• Numbness, tingling, weakness in hands and feet
      • Swelling of nerves in the wrist
      • Weak hand grip
    • Cardiovascular system
      • Fluid accumulation in the tissues, causing swelling (edema)
      • Abnormal heart rhythm (arrhythmia)
      • Enlarged heart
      • Heart failure
      • Sudden death
      • Respiratory system
      • Difficulty breathing
      • Shortness of breath

Edema in Lower Legs

Pedal Edema

© 2008 Nucleus Medical Art, Inc.

Diagnosis

Amyloidosis can be difficult to recognize because it produces so many complications. Underlying conditions may be fatal before amyloidosis is either suspected or diagnosed.

Your doctor will ask about your symptoms and medical history and perform a physical exam. Depending on your symptoms and his findings, the doctor may refer you to see one or many different specialists.

Tests may include the following:

  • Biopsy —removes a small sample of tissue or organ, either by needle or incision.
  • Electrocardiogram (ECG) —measures the electrical activity of the heart to diagnose heart disease
  • Echocardiogram —creates a detailed, moving image of your heart using high frequency sound waves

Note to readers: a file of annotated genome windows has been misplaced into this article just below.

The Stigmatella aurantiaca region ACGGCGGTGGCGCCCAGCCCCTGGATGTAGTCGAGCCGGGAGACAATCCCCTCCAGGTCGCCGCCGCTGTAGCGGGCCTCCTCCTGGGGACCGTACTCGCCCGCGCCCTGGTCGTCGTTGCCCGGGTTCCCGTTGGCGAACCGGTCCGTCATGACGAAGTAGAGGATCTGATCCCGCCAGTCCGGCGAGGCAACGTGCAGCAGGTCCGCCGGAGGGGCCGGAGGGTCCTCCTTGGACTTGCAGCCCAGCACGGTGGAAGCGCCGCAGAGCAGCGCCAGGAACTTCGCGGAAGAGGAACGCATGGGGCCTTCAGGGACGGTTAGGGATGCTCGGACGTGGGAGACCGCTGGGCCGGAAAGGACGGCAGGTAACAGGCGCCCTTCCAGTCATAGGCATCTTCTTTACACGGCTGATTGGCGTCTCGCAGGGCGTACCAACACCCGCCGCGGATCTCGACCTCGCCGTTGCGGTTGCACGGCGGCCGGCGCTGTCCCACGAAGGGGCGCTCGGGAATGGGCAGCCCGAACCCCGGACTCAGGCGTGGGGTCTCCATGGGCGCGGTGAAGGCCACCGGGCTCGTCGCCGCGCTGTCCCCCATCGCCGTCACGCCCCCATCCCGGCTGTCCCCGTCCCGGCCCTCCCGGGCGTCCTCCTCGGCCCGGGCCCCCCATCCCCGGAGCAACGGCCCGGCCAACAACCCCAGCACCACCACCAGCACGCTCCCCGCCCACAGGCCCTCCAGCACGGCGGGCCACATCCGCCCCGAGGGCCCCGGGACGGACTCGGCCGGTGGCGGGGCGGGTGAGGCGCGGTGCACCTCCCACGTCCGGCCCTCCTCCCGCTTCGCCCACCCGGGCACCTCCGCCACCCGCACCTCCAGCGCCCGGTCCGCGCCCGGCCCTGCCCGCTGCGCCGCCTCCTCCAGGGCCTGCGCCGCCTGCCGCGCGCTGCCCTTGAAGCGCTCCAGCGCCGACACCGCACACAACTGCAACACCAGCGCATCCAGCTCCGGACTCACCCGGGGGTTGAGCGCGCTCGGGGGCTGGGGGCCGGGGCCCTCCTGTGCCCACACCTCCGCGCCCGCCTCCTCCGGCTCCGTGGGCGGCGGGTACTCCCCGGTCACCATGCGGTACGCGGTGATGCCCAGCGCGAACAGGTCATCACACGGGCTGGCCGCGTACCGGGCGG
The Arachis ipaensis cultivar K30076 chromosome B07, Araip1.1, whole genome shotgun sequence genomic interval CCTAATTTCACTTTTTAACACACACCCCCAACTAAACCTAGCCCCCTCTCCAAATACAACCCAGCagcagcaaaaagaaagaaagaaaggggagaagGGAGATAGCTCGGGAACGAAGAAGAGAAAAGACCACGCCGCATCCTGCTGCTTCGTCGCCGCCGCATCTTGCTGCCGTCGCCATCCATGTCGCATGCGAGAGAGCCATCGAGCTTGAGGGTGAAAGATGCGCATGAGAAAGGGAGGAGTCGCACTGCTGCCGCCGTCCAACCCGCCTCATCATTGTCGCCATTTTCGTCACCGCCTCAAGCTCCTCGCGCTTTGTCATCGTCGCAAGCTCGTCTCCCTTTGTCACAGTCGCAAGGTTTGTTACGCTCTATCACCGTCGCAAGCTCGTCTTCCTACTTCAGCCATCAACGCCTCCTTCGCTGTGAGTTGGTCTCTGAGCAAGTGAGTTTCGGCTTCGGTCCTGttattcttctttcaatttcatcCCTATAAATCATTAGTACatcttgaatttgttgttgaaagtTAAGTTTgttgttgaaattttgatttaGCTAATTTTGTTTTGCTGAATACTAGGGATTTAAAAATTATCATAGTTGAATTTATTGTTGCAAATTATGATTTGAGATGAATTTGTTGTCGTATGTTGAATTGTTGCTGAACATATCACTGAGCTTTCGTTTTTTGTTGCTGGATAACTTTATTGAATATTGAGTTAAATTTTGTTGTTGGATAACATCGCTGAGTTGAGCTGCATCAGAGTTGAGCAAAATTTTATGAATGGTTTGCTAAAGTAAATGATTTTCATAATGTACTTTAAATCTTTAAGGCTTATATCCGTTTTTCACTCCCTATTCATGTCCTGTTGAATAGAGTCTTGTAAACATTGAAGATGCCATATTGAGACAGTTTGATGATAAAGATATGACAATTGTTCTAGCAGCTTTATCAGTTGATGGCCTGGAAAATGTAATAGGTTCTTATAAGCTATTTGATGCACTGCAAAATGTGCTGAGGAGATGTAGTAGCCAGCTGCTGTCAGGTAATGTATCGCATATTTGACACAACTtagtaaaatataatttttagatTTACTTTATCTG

• Kidney function evaluation—determines if there is excess protein in the urine
  • Urinalysis—chemically and microscopically examines urine for disease
  • Serum creatinine—blood test to measure kidney function and muscle mass
  • Blood urea nitrogen (BUN) levels—blood test to measure kidney function
  • Abdominal ultrasound —a test that uses sound waves to examine internal organs and blood vessels for abnormalities
  • Nerve conduction velocity—evaluates the condition of the nerves

Treatment

There is no cure for any form of amyloidosis. The main consideration is to treat an underlying condition. Treatment to decrease or control symptoms and complications of amyloidosis has been only modestly successful. Talk with your doctor about the best treatment plan for you. Treatment options include:

Primary Amyloidosis

Treatment may include:

  • Chemotherapy
  • Autologous stem cell transplantation—the process of transfusing one’s own immature blood cells to replace diseased or damaged cells. Drugs which are often used include:
    • Melphalan
    • Prednisone
    • Thalidomide
    • Colchicine
  • Organ transplantation—removal of a diseased organ (liver or kidney) and transfer of a healthy donor organ (liver or kidney) to the recipient.
  • Splenectomy —removal of the spleen to decrease the production of amyloid.

Secondary Amyloidosis

Treatment may include:

  • Chemotherapy—Aggressive treatment of the underlying inflammatory process or disease to improve symptoms and/or slow progression of the disease; drugs which are often used include:
    • Melphalan
    • Prednisone
    • Thalidomide
    • Colchicine
  • Organ transplantation—removal of a diseased organ (liver or kidney) and transfer of a healthy donor organ (liver or kidney) to the recipient.
  • Splenectomy —removal of the spleen to decrease the production of amyloid.

Hereditary Amyloidosis

Treatment may include: